Physicists Are Building a Quantum Teleporter Based on Black Holes

Aaron Kesel, The Mind Unleashed
Waking Times

A team of physicists plan to build a functional teleporter that aims to work like a bridge across two points in space using a simulation of two quantum entangled black holes utilizing quantum circuitry.

University of Maryland researchers Christopher Monroe and Brian Swingle told Quanta they believe they can build quantum circuitry that would function similar to entangled black holes.

According to theoretical research from a few years back, two fully-entangled black holes should be able to transmit quantum information between them—rather than destroying it—after it passes one’s event horizon, Quanta Magazine reports.

  • Essentially these black holes would recreate a phenomenon called quantum teleportation, which engineers utilize when they build quantum computers. Basically quantum computing involves transmitting encrypted information from one machine to another.

    According to earlier models, the circuitry would perform exactly how a tiny black hole might, Quanta reports. In other words, the experiment isn’t just attempting to recreate a black hole’s activity, it wants the circuits to be indistinguishable from the real thing!

    If the project works as intended, the physicists would be able to input quantum information into one “black hole” circuit, which would scramble and then consume it. After a while, that information would pop out of the second circuit, already unscrambled and decrypted. However, what sets it apart from existing quantum teleportation methods, Quanta reports, is the transmitted information surfaces fully scrambled and then needs to be decrypted, making the process take longer and ends up being less accurate as an error-prone quantum computer tries to recreate the original communication.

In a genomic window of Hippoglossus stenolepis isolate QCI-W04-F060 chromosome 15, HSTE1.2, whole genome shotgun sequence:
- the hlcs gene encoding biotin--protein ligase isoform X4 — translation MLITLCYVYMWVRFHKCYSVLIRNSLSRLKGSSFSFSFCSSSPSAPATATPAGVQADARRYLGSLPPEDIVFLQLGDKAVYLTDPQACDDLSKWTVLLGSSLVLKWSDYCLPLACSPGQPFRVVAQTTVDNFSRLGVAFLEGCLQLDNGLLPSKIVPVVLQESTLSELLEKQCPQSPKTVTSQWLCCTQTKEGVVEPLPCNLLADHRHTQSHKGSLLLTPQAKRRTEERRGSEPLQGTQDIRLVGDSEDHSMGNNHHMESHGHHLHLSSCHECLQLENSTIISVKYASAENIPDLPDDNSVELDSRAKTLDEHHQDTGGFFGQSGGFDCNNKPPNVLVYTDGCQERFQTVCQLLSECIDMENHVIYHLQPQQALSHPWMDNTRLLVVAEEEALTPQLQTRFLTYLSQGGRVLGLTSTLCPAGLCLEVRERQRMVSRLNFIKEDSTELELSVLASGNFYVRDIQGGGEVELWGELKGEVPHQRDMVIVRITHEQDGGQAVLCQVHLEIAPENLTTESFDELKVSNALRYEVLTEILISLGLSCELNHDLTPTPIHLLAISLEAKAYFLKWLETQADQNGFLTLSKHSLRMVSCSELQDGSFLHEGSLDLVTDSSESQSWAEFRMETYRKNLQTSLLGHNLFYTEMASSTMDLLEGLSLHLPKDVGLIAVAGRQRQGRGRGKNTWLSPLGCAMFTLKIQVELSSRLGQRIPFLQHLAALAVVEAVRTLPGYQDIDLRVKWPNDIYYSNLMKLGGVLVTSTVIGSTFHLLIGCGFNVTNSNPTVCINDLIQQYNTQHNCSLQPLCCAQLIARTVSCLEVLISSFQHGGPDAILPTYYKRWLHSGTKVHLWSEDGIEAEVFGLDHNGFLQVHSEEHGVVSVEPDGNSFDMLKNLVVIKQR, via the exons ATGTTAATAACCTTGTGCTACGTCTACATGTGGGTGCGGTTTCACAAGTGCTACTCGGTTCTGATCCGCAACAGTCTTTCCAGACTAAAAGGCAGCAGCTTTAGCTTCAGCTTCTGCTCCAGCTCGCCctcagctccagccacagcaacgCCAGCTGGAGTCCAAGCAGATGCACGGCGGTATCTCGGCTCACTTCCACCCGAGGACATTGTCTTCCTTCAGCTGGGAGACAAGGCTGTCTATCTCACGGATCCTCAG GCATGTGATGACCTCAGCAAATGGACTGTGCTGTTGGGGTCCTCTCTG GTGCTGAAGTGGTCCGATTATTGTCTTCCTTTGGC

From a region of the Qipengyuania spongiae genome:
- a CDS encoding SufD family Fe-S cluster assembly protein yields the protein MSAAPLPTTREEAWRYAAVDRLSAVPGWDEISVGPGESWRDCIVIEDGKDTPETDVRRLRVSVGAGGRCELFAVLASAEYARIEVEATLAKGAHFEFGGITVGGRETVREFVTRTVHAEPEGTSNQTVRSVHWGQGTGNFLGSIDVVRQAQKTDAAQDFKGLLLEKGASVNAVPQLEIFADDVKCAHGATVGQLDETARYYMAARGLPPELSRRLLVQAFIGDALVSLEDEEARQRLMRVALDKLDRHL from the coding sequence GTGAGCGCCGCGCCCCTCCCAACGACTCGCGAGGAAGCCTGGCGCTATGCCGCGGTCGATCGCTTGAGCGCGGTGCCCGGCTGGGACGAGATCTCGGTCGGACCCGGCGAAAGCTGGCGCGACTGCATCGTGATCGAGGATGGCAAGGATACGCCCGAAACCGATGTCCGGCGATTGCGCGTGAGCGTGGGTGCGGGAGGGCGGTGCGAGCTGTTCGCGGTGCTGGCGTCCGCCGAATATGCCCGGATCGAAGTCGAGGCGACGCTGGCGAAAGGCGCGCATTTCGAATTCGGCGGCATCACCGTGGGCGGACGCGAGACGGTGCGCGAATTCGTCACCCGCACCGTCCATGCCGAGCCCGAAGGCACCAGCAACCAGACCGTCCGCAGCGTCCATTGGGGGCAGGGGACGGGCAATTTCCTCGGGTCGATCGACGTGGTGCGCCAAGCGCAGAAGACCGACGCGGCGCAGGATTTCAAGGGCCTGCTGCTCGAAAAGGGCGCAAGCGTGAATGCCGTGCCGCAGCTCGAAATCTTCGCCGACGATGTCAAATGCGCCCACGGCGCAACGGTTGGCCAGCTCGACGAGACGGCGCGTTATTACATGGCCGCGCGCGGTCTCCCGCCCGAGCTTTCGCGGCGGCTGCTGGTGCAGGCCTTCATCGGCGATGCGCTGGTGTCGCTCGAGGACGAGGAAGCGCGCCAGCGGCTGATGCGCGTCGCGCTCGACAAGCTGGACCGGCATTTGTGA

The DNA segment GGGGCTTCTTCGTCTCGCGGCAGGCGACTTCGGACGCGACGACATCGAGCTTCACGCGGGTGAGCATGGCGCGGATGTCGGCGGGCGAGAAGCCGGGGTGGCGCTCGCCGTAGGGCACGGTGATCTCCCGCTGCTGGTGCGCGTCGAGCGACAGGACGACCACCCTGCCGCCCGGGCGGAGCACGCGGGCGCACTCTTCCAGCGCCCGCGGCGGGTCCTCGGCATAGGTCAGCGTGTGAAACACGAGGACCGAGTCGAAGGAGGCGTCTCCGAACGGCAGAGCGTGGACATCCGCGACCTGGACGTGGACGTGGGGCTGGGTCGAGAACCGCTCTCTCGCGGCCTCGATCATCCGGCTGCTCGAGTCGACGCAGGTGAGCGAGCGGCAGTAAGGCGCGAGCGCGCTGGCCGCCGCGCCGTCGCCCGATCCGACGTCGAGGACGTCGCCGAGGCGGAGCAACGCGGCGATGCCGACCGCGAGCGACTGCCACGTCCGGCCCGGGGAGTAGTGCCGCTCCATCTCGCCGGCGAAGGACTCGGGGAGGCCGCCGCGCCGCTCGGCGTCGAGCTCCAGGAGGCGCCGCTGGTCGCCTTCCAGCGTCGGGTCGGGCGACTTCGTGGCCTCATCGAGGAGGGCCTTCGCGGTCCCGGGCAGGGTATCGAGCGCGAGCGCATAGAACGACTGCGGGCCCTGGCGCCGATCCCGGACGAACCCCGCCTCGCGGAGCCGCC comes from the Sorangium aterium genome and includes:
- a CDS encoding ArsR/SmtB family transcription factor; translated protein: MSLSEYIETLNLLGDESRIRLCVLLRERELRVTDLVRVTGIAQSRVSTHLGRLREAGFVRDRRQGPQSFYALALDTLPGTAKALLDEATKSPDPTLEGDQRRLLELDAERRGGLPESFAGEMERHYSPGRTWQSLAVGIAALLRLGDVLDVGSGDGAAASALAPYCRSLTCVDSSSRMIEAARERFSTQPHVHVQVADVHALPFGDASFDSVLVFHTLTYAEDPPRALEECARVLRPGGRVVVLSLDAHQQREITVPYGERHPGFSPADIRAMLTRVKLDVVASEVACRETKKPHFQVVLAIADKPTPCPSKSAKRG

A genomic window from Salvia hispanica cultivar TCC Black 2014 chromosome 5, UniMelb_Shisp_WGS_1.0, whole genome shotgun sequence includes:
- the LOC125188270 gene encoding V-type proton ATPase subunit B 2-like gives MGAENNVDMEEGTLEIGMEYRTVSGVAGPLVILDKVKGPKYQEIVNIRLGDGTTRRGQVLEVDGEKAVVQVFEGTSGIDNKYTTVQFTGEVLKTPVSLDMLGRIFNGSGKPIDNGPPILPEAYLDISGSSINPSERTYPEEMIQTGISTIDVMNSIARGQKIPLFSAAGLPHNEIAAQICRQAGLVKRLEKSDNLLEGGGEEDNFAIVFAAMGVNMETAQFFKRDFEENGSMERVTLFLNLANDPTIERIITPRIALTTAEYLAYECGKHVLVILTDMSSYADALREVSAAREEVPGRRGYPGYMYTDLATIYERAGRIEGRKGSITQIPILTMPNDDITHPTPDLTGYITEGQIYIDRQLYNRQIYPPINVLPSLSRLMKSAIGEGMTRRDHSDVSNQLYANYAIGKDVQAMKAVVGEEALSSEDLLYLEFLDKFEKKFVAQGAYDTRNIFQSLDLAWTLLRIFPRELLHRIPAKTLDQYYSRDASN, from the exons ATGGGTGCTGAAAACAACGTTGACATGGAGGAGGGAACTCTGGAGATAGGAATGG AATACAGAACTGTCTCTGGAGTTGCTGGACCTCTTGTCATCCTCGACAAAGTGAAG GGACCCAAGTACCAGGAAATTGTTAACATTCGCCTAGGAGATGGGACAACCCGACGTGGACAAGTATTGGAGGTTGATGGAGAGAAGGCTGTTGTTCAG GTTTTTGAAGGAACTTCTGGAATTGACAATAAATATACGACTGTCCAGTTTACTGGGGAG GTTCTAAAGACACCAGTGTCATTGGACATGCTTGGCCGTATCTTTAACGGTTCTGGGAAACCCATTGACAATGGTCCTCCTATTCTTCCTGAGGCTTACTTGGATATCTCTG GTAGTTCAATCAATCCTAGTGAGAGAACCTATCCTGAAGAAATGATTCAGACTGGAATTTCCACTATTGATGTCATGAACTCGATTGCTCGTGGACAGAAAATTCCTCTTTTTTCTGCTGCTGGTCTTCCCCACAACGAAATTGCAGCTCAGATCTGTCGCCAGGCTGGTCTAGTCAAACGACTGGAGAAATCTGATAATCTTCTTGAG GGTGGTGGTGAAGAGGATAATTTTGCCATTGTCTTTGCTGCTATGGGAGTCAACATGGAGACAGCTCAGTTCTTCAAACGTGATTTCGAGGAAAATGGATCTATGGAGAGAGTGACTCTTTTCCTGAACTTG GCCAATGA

If the researchers are successful, this will drastically improve quantum computing technology including the Internet. Recreating and entangling the properties of black holes, University of California, Berkely researcher Norman Yao told Quanta, would “allow teleportation on the fastest possible timescale.”

    In 1993, an international group of six scientists showed that perfect teleportation is possible in principle, or at least it didn’t break the perceived laws of physics. In 2017, Chinese scientists were able to “teleport” photons to a satellite 300 miles away, using a phenomenon called quantum entanglement.

    Professor Michio Kaku of City University, New York previously expressed in a video that teleportation was within our grasp, stating that within the next decade we will teleport the first molecule. More recently Austrian and Chinese scientists have succeeded in teleporting three-dimensional quantum states or “qutrit” for the first time.

    Teleportations of humans is an ethical issue since the person being teleported has to be destroyed or killed while using quantum teleportation, according to Kaku. The professor then proposes a question that science can’t answer yet: what happens to the soul when the original copy dies?

  • By Aaron Kesel | Creative Commons |

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